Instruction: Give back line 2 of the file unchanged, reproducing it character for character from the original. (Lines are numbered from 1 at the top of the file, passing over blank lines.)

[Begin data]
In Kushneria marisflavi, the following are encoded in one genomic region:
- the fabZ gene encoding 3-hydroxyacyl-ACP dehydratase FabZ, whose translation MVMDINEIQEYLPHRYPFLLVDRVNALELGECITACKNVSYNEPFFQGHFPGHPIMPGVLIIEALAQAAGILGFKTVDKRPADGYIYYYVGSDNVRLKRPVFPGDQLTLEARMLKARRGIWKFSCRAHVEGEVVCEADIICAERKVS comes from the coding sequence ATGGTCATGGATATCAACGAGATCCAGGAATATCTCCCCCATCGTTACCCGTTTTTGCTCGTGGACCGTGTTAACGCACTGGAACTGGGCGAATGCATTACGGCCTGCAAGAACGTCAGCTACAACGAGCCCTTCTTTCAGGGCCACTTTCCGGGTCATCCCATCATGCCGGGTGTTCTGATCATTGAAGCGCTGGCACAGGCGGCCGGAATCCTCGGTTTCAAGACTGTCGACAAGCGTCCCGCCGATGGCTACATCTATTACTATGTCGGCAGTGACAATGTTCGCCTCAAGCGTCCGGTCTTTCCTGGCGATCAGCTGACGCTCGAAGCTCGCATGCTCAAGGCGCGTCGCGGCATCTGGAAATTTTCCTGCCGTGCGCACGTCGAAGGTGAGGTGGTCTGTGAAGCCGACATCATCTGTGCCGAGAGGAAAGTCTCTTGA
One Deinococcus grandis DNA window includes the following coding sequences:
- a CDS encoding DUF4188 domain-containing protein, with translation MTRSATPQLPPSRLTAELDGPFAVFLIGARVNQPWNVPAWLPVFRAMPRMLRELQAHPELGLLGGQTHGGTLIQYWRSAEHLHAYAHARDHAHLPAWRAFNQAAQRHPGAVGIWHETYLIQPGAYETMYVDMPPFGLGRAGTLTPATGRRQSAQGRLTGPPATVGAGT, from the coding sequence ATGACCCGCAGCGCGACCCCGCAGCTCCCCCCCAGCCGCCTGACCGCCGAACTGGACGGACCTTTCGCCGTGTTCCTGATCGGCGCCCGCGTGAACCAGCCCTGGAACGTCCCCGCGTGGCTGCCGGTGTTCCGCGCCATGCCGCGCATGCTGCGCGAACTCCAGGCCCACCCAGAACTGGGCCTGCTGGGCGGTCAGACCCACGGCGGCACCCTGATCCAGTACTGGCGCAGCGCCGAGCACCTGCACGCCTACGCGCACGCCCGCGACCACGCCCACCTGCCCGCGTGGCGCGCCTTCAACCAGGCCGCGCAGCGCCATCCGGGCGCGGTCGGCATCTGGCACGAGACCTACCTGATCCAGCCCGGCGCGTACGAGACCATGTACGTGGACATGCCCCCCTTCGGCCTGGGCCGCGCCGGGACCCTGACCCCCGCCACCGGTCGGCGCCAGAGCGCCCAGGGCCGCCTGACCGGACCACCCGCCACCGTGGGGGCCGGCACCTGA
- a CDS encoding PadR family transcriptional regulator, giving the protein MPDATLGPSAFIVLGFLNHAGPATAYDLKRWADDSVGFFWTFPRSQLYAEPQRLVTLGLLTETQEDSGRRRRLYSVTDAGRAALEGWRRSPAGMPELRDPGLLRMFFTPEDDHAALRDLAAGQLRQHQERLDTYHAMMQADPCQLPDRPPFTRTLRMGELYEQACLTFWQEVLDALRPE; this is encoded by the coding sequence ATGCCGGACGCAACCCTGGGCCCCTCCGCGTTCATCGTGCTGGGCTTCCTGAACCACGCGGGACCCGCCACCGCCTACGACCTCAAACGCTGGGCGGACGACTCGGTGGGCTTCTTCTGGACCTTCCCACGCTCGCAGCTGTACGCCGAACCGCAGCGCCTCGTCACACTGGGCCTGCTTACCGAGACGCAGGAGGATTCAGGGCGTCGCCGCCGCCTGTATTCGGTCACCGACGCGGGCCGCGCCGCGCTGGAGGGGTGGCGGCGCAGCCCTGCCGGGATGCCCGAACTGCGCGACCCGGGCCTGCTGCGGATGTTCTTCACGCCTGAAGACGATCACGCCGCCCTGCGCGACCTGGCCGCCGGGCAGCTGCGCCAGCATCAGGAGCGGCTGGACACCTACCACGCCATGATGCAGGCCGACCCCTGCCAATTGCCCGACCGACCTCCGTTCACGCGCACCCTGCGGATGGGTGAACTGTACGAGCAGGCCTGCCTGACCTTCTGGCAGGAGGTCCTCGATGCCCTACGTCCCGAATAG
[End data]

- the fabZ gene encoding 3-hydroxyacyl-ACP dehydratase FabZ, whose translation MVMDINEIQEYLPHRYPFLLVDRVNALELGECITACKNVSYNEPFFQGHFPGHPIMPGVLIIEALAQAAGILGFKTVDKRPADGYIYYYVGSDNVRLKRPVFPGDQLTLEARMLKARRGIWKFSCRAHVEGEVVCEADIICAERKVS comes from the coding sequence ATGGTCATGGATATCAACGAGATCCAGGAATATCTCCCCCATCGTTACCCGTTTTTGCTCGTGGACCGTGTTAACGCACTGGAACTGGGCGAATGCATTACGGCCTGCAAGAACGTCAGCTACAACGAGCCCTTCTTTCAGGGCCACTTTCCGGGTCATCCCATCATGCCGGGTGTTCTGATCATTGAAGCGCTGGCACAGGCGGCCGGAATCCTCGGTTTCAAGACTGTCGACAAGCGTCCCGCCGATGGCTACATCTATTACTATGTCGGCAGTGACAATGTTCGCCTCAAGCGTCCGGTCTTTCCTGGCGATCAGCTGACGCTCGAAGCTCGCATGCTCAAGGCGCGTCGCGGCATCTGGAAATTTTCCTGCCGTGCGCACGTCGAAGGTGAGGTGGTCTGTGAAGCCGACATCATCTGTGCCGAGAGGAAAGTCTCTTGA